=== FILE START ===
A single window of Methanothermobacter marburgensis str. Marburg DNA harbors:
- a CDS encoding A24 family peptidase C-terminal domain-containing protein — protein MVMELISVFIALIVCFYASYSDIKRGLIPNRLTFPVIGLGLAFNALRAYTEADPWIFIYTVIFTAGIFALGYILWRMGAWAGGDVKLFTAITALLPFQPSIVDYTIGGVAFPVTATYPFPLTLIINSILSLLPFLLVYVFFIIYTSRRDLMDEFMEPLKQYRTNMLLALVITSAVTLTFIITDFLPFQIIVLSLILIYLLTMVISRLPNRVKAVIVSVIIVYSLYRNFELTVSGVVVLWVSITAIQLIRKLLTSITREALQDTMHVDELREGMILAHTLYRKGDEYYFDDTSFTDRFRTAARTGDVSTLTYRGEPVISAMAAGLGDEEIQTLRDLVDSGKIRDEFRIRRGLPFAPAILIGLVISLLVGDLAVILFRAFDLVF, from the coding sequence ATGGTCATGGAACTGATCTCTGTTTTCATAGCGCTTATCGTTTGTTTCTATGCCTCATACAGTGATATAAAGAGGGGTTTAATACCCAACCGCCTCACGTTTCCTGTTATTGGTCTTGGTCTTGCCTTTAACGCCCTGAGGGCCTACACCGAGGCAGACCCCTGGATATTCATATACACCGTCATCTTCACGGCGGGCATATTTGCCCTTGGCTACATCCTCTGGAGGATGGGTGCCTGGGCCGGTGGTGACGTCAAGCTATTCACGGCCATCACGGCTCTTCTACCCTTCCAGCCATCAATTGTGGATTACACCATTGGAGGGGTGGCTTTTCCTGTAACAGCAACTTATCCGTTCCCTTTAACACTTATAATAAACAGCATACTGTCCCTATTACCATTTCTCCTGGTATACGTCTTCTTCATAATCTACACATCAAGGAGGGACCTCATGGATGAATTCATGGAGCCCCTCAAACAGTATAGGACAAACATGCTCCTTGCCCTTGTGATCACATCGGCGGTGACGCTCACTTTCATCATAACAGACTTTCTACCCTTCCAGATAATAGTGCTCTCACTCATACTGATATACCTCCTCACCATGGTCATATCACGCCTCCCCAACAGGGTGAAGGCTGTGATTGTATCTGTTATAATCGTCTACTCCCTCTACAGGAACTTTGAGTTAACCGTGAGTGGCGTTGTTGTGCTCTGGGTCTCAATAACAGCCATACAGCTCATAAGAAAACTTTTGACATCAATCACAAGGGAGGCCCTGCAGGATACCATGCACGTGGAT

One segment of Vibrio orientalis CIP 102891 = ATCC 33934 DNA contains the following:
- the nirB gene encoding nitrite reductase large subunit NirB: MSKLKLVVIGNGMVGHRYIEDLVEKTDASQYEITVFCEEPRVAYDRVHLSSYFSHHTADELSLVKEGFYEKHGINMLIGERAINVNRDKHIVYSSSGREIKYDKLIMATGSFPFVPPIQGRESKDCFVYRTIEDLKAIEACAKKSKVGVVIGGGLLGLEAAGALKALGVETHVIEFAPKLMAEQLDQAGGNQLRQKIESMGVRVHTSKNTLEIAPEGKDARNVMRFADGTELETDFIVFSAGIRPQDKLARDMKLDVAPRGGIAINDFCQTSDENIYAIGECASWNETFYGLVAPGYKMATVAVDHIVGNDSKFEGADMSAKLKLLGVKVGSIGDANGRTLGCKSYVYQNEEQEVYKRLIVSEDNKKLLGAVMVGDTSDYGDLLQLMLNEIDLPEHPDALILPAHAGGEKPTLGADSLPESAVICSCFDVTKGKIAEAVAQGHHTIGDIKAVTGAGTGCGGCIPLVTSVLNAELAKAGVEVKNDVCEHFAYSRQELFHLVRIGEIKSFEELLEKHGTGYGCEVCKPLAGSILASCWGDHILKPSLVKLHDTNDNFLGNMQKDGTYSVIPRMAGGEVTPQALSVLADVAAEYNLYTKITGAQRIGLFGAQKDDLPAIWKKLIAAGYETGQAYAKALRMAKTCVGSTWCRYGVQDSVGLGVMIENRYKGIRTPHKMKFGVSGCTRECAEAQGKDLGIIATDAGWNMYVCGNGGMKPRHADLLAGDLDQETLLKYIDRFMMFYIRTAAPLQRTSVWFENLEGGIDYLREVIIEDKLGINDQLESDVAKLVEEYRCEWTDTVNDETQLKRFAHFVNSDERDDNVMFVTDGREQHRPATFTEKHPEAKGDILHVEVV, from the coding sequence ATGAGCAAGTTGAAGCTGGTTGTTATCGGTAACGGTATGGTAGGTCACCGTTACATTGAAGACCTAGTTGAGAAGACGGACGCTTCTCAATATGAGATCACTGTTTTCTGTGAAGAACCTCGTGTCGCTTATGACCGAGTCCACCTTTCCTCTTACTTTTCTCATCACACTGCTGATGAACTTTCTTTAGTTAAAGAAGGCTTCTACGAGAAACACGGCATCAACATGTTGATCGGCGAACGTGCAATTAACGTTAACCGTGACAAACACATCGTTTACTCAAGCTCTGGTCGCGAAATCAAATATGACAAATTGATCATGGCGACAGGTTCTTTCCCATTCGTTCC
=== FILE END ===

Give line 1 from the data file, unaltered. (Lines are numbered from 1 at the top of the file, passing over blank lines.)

A single window of Methanothermobacter marburgensis str. Marburg DNA harbors: